vaccination coverage. Pertussis vaccination with whole-cell
diphtheria, tetanus, and pertussis vaccine (DTP) started in 1981
with launch of the Expanded Program of Immunization. A progress
decline in passively reported cases to the Ministry of Health were
noted with increase vaccination coverage. Outbreaks continued to
occur in highly immunized population every 4-5 years. This figure
has been reproduced with permission from the communicable Diseases
Manual, 3rd edition, 2017, produced by the Directorate General for
Disease Surveillance and Control, MOH, Sultanate of Oman.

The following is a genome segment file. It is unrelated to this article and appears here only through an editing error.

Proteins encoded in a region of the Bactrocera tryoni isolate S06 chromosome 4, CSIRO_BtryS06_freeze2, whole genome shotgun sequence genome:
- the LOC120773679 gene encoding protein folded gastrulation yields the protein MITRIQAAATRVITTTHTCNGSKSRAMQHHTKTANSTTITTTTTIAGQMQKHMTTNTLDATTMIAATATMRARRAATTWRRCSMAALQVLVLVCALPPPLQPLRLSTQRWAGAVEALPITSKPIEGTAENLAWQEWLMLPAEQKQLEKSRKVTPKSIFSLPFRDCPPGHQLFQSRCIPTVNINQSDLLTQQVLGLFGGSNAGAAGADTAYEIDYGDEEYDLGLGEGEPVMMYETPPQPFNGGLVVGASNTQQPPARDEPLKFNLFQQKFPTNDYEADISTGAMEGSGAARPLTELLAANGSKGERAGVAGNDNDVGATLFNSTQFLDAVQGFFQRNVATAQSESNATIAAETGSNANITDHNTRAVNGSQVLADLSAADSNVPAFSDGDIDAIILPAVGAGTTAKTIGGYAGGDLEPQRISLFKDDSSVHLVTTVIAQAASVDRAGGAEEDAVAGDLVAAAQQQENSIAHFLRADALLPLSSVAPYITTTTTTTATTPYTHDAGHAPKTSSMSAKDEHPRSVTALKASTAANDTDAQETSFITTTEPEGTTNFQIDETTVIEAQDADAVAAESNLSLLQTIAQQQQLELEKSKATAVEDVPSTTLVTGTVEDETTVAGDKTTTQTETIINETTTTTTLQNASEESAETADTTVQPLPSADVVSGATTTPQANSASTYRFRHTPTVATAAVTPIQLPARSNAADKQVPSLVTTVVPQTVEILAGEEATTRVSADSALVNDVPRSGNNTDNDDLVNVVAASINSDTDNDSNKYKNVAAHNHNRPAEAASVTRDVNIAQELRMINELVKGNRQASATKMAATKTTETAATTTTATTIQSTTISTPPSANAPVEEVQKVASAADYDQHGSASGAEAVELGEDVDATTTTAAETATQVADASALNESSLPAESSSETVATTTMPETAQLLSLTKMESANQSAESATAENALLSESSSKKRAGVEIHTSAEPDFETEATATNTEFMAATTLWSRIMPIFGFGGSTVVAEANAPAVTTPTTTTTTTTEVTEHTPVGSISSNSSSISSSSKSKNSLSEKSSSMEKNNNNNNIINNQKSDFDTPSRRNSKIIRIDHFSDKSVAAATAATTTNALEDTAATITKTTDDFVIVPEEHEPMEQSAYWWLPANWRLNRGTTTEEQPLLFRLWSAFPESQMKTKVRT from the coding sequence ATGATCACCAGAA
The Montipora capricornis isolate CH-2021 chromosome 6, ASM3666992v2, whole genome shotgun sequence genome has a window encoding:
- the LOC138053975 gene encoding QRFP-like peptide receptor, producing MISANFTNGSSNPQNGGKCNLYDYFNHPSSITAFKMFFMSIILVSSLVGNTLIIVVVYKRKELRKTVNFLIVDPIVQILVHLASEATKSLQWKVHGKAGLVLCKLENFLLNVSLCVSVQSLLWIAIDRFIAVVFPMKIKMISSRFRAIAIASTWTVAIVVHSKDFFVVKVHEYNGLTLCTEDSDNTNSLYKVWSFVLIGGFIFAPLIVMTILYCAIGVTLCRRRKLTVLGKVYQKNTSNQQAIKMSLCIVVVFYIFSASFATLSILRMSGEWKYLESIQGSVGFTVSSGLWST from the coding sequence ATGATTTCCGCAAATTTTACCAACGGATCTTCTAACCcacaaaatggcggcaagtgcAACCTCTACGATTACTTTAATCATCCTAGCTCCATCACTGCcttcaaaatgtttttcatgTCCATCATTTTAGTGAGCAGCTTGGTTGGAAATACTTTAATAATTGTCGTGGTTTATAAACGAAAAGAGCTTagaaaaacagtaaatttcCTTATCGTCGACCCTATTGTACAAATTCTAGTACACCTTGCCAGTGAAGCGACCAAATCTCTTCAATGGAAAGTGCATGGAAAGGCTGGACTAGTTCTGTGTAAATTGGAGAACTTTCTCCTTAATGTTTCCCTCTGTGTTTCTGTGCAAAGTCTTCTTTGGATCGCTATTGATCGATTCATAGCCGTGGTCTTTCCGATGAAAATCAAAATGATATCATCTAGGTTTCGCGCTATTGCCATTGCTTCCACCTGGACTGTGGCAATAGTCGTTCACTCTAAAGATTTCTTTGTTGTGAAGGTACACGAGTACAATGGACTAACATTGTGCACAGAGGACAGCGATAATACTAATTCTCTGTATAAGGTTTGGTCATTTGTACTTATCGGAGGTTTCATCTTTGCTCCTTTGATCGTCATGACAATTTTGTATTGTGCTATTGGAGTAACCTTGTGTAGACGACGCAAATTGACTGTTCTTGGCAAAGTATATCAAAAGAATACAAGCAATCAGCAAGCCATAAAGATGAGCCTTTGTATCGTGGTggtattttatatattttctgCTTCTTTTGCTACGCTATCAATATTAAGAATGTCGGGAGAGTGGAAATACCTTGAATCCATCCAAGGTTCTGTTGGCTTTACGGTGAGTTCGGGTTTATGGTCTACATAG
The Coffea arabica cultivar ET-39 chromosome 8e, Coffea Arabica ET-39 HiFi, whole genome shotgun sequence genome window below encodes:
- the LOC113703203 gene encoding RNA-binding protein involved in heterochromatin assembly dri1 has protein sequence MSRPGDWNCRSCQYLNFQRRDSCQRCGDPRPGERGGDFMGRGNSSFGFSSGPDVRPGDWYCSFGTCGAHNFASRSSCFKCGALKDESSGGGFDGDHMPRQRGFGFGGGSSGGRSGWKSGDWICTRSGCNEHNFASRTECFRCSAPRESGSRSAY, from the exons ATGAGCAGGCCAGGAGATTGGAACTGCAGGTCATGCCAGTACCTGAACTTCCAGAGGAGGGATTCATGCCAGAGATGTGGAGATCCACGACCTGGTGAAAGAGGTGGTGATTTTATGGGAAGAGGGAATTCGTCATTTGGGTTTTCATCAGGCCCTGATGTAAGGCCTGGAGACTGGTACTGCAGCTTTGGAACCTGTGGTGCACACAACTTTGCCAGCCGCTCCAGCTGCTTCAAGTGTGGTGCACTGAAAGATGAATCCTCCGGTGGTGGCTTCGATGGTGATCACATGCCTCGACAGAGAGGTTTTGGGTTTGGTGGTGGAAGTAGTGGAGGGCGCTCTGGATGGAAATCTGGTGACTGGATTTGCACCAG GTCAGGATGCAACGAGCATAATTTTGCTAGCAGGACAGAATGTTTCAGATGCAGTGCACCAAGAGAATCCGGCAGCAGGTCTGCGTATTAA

1981   2236
1982   2776
1983   2665
1984   830
1985   765
1986   207
1987   5
1988   16
1989   25
1990   49
1991   26
1992   45
1993   233
1994   168
1995   108
1996   73
1997   694
1998   484
1999   205
2000   190
2001   54
2002   96
2003   149
2004   76
2005   36
2006   39
2007   77
2008   83
2009   38
2010   33
2011   55
2012   130
2013   309
2014   165

Note: Table made from bar graph.
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Article Details
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Author:Maani, Amal Al; Qayoudhi, Abdullah Al; Nazir, Hanan Fawzi; Omar, Heba; Jardani, Amina Al; Muharrmi,
Publication:Oman Medical Journal
Article Type:Report
Geographic Code:7OMAN
Date:Sep 1, 2017